http://www.sheldonbrown.com/biopace.html

  6. #6
    surlysoul
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    I have used biopace on single speeds before it looks goofy but causes no problem you do not need a tensionser or at least not any different than a single speed without biopace sheldon browns article explains it better but your chain wrap is the same.

  7. #7
    Contrarian
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    The differing "effective" chainring sizes would make the chain go loose, then tight, then loose, etc.

    It doesn't matter in practice - the chain's aways around slightly more than half of the chainring.

  8. #8
    Steamroller
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    Save your knees

    I once bought a road bike that had biopace rings and was told they are very hard on the knees and to replace them right away. ( I still have them if someone wants them) SS is known to be a bit hard on the knees. Seems like the two combined would be a real risky proposition, but then knees are replaceable now, like a bike part. The only problem is if you replace them more than once you loose significant height each time.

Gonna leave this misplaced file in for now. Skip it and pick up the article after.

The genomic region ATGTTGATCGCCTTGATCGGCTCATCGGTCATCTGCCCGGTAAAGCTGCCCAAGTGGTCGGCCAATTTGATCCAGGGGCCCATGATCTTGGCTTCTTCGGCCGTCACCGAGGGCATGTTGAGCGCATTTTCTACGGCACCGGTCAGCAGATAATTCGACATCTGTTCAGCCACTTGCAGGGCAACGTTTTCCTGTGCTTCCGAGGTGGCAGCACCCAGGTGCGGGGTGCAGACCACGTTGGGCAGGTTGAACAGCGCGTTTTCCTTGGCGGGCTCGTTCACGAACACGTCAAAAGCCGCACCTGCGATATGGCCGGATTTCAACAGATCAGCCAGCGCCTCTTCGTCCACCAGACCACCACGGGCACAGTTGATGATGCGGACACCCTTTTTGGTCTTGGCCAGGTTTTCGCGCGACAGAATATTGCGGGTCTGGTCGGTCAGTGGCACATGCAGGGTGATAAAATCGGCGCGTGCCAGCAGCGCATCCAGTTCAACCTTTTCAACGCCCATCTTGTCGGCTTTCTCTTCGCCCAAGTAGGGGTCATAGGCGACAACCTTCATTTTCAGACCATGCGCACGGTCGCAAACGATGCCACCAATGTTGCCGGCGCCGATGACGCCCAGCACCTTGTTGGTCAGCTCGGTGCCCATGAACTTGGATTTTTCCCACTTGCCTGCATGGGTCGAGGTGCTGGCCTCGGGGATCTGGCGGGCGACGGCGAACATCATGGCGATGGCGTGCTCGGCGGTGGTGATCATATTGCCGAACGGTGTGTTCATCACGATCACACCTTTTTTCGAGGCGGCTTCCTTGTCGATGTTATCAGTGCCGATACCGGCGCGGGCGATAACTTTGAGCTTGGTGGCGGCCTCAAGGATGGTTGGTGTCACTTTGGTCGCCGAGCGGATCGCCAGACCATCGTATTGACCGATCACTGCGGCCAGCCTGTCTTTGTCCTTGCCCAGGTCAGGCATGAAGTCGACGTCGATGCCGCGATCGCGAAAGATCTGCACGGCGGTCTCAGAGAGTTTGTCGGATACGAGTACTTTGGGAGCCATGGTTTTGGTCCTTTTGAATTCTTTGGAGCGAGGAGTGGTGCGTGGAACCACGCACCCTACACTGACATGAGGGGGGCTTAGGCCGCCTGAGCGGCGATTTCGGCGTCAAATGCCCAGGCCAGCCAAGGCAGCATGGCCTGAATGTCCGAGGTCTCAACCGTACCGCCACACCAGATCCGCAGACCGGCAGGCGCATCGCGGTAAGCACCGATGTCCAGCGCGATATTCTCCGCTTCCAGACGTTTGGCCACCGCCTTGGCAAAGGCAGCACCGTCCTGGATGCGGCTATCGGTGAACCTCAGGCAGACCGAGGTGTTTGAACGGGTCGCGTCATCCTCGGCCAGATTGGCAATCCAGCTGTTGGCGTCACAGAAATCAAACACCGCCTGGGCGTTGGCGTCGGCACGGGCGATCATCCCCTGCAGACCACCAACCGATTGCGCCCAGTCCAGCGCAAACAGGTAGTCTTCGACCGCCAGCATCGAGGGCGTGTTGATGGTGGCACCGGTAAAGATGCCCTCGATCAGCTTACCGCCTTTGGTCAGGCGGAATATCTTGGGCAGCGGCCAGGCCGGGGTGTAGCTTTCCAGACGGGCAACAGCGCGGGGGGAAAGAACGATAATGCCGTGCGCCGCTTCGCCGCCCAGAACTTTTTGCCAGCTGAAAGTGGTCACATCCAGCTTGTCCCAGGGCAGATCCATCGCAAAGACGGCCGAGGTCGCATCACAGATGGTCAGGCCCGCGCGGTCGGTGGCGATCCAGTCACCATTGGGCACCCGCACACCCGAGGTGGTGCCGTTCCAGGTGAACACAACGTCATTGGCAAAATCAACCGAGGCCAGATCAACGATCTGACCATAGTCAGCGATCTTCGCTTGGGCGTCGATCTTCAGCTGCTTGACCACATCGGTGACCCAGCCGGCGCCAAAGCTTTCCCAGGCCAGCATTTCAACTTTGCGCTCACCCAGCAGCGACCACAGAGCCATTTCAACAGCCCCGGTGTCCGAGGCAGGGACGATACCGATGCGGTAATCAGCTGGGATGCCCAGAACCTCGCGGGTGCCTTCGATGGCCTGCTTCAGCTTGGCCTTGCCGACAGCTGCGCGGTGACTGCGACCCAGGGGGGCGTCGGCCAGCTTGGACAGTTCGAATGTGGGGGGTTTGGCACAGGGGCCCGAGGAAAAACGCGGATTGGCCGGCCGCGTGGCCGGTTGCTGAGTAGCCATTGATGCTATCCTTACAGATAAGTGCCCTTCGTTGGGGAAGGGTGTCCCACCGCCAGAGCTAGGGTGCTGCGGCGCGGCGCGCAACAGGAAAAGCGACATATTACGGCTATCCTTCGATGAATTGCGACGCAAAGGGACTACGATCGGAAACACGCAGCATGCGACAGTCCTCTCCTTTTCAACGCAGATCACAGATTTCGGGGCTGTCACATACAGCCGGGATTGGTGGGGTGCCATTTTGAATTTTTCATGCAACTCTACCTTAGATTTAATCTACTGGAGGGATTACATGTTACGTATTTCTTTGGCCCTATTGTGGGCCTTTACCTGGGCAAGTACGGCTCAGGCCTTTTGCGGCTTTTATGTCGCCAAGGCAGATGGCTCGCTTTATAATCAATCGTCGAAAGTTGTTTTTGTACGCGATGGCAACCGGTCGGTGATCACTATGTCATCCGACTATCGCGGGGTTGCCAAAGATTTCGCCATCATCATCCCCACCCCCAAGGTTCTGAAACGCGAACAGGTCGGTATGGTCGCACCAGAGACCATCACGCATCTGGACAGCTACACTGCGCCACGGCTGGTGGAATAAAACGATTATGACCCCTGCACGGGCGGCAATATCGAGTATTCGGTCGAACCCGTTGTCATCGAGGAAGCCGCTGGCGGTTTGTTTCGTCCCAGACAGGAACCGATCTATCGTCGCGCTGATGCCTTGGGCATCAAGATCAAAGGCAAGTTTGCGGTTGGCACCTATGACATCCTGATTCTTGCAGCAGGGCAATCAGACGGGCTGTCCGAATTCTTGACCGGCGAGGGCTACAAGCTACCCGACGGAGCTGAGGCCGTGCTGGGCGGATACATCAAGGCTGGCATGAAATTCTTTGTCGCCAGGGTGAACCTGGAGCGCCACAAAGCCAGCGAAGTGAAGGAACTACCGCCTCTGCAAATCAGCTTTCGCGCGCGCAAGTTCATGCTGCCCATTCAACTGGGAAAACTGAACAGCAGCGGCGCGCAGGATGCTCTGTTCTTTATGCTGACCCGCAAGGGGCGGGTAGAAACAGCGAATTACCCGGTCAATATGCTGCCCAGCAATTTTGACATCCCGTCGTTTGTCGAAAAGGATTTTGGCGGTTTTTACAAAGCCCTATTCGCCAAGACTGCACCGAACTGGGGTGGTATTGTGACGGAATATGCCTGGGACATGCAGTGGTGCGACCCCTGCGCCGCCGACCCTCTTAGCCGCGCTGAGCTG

Two Wheeled and Too Big

  9. #9
    mtbr member
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    Quote Originally Posted by toad
    Hey, remember good ol' biopace? Well people used to believe that it did make your pedal stroke more efficient, ya just couldn't shift for sh$$. You can see where I'm going here! Why not use it for singlespeeds? Anyone have some old biopace rings? What ya think?
    -t
    The problem with Biopace is that it only works over a narrow RPM range, around 80 rpm, IIRC. With only one gear, your cadence is all over the place, so it might not help much. I recall Biopace rings starting to feel wierd at the 90ish rpm that I use when cruising on my road bike.

    Try it, you might like it. I have a good friend who loves Biopace. He's a bigger-gear guy than me. Faster, too, but we like riding together anyway.

    --Shannon

  10. #10
    mtbr member